WASHINGTON – A provision in a high-priority Republican bill would effectively hike taxes on private insurance plans that include abortion coverage, representing a significant threat to the pro-abortion-rights movement.
The provision is in Rep. Chris Smith’s (R-NJ) measure HR 3, the “No Taxpayer Funding For Abortion Act,” which has 173 cosponsors and is up for consideration this week.
Among other things, it would eliminate tax incentives for businesses providing health care — a major reason why many employers can afford to do so — if the plans allow for abortion coverage. It would also remove medical tax deductions for individuals seeking to buy abortion-included insurance plans with their own money.
“This is consistent with our commitment that we are going to take away government funding for abortions,” House Majority Leader Eric Cantor told reporters this week. “This is consistent with where most Americans are and consistent with reducing spending.”
The effort is part of a larger GOP assault on abortion, framed by the party as an effort to ban federal funding for abortions. To this end, Republicans have recently come under fire from pro-abortion-rights advocates for attempts to alter the definition of rape (which they have since backed down on) and allow hospitals to deny abortions to women whose lives are in danger.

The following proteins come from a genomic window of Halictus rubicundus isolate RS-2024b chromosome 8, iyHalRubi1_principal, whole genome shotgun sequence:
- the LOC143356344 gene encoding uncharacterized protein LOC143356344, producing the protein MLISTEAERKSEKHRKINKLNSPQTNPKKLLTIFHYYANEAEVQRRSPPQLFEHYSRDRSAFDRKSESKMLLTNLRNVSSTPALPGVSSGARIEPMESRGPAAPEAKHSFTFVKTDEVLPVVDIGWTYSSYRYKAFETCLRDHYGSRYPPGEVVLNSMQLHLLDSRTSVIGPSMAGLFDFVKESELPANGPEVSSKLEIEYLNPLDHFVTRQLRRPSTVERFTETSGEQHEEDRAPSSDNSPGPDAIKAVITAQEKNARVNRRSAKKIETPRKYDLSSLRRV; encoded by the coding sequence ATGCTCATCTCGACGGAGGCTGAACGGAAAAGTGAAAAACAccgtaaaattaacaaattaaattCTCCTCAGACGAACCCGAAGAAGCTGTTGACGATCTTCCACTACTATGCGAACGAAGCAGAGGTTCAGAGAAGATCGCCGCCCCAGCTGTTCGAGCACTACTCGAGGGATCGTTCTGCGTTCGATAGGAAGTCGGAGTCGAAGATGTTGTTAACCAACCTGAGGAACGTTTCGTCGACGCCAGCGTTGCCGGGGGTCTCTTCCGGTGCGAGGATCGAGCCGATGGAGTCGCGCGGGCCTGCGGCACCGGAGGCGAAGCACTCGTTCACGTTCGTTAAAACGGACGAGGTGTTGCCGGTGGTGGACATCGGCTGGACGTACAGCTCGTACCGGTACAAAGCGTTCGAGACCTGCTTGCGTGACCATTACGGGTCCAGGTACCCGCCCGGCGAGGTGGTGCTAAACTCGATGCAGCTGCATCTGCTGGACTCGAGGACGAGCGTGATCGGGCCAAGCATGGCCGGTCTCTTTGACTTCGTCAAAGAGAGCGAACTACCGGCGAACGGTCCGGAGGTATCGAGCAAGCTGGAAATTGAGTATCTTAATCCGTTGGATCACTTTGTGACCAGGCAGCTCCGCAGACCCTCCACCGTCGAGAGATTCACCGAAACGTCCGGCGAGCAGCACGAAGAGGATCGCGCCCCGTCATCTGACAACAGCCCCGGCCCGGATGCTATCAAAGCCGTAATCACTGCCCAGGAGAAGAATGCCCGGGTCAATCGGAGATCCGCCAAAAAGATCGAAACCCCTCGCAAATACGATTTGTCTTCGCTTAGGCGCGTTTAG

The measure has earned fierce opposition from Democrats and would face a tough, uphill battle in the Democratic-controlled Senate.
New York Democrat Rep. Jerrold Nadler called the provision a “Republican tax increase.” He said in a hearing that “this bill contains huge tax increases on families, businesses, and the self-employed if they spend their own money – let me repeat that: their own money – on abortion coverage or services.”
“I am equally surprised to find out that my Republican colleagues think that a tax exemption or credit is a form of government funding,” Nadler added, noting that the same logic would mean that churches and synagogues be stripped of tax exemptions as doing otherwise would reflect an establishment of religion.
[h/t Talking Points Memo]